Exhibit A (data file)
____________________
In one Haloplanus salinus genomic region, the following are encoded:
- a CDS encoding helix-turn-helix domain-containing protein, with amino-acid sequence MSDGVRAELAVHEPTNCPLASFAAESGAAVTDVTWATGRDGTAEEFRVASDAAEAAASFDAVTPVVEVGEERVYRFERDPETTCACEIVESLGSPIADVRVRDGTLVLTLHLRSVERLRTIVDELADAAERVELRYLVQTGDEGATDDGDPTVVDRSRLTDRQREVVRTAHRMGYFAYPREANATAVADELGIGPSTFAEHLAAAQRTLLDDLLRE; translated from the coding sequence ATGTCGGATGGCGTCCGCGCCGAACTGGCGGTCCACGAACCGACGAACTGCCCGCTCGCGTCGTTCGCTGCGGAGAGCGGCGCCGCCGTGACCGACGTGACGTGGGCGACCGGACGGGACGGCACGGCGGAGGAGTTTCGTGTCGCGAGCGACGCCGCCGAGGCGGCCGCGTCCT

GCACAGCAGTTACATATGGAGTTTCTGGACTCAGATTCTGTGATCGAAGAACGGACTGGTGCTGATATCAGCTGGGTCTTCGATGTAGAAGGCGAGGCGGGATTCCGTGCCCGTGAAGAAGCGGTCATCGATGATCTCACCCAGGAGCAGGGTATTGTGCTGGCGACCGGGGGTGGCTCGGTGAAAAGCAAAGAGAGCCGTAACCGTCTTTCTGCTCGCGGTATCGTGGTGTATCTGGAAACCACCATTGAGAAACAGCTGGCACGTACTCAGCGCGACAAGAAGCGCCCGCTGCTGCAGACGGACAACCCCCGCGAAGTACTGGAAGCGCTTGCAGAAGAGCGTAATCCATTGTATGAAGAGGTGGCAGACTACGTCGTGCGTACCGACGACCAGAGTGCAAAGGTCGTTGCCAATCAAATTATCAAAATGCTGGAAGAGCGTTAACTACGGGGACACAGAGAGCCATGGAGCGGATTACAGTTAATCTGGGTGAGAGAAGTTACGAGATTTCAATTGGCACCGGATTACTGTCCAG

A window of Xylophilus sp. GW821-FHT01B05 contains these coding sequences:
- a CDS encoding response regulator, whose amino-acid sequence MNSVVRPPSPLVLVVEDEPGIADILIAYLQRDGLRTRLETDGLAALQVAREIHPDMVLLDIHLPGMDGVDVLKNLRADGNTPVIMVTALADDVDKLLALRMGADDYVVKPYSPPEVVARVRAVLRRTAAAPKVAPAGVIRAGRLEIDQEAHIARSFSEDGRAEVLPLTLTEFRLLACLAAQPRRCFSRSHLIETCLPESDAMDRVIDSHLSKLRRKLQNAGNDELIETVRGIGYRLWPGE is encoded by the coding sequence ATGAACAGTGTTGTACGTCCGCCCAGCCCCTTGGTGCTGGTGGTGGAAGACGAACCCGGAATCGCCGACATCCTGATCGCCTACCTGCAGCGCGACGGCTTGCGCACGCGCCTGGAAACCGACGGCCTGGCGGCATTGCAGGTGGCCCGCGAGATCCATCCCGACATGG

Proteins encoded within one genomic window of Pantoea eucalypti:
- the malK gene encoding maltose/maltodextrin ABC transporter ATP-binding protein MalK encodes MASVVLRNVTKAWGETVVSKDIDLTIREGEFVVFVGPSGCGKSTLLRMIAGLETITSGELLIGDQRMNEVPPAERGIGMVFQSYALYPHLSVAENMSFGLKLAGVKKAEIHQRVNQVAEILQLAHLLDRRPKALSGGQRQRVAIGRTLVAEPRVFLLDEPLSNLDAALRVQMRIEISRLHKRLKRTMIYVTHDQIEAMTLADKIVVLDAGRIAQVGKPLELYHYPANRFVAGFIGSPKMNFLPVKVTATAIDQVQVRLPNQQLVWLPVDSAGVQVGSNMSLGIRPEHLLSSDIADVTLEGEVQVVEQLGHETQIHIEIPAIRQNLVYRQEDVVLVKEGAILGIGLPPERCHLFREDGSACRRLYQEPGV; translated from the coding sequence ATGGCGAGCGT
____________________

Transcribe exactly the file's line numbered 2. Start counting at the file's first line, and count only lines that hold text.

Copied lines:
- a CDS encoding helix-turn-helix domain-containing protein, with amino-acid sequence MSDGVRAELAVHEPTNCPLASFAAESGAAVTDVTWATGRDGTAEEFRVASDAAEAAASFDAVTPVVEVGEERVYRFERDPETTCACEIVESLGSPIADVRVRDGTLVLTLHLRSVERLRTIVDELADAAERVELRYLVQTGDEGATDDGDPTVVDRSRLTDRQREVVRTAHRMGYFAYPREANATAVADELGIGPSTFAEHLAAAQRTLLDDLLRE; translated from the coding sequence ATGTCGGATGGCGTCCGCGCCGAACTGGCGGTCCACGAACCGACGAACTGCCCGCTCGCGTCGTTCGCTGCGGAGAGCGGCGCCGCCGTGACCGACGTGACGTGGGCGACCGGACGGGACGGCACGGCGGAGGAGTTTCGTGTCGCGAGCGACGCCGCCGAGGCGGCCGCGTCCT